Rodger Fox is one of New Zealand’s foremost jazz trombonists, big band leaders, a jazz educator, an arranger and a producer. In our Composer Spaces series, we ask composers to share a bit about their working environment and to give us a brief insight into their process. This week we invite you to learn more about, Rodger.
What does a typical composing day look like for you?
Composing for me has always been on the fly and balanced between full days of teaching, band rehearsals, and gigs. So this has meant that any composing and arranging I do is done late at night. When I have composed something, it’s usually inspired by something I have heard and read about.
Please describe the space where you compose your music.
As I am always on the move, my composing/arranging is where ever I am at any given time. Half an hour between classes / after a gig or the location doesn’t really come into it. The only equipment used is a very small portage keyboard….. which is small enough to go in a suitcase.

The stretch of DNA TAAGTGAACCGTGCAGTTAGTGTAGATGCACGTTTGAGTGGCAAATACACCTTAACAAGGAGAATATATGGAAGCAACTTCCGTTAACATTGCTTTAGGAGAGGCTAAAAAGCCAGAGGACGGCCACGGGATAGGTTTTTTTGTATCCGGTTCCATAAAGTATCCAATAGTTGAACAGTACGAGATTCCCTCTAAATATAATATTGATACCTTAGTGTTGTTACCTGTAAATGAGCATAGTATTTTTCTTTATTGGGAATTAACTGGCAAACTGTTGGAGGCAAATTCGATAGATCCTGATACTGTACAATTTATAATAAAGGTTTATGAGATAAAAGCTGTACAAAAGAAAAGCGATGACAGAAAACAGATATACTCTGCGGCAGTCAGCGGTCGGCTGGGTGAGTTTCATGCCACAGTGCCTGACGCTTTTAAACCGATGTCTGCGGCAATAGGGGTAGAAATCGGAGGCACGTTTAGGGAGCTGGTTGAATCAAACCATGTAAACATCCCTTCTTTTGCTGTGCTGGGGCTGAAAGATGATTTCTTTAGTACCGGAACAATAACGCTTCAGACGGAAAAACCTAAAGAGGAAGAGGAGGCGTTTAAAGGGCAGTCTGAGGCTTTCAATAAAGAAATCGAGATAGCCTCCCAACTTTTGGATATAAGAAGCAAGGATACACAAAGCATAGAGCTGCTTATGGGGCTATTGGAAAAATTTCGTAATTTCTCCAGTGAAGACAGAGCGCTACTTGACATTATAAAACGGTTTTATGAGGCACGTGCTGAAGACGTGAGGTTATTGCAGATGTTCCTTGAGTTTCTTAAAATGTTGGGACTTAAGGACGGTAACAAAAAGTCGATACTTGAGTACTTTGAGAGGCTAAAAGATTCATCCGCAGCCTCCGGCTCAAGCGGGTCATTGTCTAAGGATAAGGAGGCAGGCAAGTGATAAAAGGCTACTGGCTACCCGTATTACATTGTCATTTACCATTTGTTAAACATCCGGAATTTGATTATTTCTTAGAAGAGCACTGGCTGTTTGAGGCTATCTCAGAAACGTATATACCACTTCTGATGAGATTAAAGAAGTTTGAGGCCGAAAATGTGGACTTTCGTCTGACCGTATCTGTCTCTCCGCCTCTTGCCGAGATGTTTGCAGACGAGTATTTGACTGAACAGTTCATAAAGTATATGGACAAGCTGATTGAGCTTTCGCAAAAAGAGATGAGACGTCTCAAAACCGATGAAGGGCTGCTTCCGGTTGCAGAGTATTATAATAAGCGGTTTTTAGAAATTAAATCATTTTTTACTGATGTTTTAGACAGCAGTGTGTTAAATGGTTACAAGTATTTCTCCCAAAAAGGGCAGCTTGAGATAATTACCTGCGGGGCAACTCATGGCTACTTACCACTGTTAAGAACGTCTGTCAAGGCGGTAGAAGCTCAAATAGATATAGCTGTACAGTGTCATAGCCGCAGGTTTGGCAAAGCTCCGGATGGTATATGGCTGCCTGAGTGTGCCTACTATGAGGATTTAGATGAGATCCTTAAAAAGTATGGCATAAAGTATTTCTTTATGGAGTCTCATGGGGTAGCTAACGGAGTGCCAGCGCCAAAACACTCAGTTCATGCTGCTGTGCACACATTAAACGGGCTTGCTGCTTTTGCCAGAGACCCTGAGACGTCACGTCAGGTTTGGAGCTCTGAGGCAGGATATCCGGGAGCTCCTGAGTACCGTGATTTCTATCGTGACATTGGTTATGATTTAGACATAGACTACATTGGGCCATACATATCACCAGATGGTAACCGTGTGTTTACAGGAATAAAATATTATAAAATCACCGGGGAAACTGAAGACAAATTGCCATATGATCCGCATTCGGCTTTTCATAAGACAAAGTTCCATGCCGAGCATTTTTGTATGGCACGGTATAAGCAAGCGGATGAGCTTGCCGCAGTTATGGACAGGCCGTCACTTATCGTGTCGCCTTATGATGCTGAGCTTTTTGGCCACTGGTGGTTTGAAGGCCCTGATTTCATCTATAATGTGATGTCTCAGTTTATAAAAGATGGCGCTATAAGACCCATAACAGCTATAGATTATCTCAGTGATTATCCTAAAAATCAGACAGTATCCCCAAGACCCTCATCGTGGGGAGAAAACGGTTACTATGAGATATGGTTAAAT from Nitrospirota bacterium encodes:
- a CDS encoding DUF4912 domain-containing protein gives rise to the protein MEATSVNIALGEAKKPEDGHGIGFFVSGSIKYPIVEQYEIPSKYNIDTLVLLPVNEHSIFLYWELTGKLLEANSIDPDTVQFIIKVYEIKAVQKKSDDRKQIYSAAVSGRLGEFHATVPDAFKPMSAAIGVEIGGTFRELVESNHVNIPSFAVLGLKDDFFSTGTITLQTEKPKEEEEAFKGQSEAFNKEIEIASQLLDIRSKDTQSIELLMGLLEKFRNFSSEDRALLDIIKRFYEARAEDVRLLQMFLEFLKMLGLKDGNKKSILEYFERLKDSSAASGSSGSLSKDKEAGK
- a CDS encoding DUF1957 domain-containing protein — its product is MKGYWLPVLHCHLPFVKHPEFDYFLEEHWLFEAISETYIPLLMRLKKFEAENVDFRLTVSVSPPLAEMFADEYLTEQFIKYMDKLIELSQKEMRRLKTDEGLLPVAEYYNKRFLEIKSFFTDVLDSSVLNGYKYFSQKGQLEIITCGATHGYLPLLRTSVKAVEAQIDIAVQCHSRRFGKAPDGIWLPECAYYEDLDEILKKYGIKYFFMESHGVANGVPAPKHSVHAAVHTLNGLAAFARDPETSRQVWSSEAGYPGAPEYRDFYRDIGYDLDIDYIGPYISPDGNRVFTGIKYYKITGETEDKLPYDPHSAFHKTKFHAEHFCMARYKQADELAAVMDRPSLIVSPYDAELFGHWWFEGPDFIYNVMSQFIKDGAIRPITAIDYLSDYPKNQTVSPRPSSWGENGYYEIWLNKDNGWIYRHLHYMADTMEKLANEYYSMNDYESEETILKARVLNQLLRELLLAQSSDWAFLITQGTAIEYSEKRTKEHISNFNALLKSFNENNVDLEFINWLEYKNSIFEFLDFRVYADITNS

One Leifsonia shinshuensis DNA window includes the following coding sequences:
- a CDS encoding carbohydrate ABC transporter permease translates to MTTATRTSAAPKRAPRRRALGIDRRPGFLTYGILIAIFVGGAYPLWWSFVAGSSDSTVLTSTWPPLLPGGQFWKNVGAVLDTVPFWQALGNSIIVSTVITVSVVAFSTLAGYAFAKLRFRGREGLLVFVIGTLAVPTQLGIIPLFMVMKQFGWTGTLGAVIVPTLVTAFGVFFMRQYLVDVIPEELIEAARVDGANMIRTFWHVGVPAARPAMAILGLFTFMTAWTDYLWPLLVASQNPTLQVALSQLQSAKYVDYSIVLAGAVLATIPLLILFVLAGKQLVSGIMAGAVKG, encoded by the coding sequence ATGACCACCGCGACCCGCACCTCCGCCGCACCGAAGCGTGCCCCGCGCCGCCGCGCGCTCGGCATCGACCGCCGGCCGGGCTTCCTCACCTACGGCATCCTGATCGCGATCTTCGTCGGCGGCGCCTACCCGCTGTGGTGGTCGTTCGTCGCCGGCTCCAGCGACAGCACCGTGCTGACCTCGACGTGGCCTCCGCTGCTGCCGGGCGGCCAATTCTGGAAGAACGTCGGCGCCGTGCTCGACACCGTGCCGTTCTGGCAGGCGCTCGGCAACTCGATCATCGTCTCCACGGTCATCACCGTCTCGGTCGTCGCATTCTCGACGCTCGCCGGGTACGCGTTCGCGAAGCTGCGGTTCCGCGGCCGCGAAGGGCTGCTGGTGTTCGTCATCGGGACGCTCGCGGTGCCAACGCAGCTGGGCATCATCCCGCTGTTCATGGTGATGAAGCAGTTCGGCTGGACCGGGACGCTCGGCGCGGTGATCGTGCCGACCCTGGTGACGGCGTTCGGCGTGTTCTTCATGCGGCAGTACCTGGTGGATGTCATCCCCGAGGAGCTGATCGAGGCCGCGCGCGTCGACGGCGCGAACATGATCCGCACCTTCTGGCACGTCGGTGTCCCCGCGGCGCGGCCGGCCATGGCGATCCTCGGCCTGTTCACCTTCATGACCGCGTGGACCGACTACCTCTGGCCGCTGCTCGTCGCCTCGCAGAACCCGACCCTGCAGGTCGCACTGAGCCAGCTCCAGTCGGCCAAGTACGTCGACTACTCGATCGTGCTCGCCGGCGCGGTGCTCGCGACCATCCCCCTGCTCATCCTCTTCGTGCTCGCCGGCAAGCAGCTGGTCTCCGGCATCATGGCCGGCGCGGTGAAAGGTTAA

What equipment (including software) do you have in your space?
I have always written by hand – and have always had someone who can copy from the score. So score paper/pencil and a rubber.
Please describe your typical composing process. Does it change with each piece?
Usually, I work on a theme when I compose or arrange something. i.e., I have a project, and the material covers these groove/styles, so I wrote/arranged something that balances out the material.
What are you currently working on in your space?
I have arranged/composed a piece for big band based on the Hone Tuwhare poem Miles Davis that is currently being recorded.
Nick Tipping interviewed Rodger for the SOUNZ Podcasts. You can listen to the two-part series Rodger Fox: A Life in Jazz by clicking here.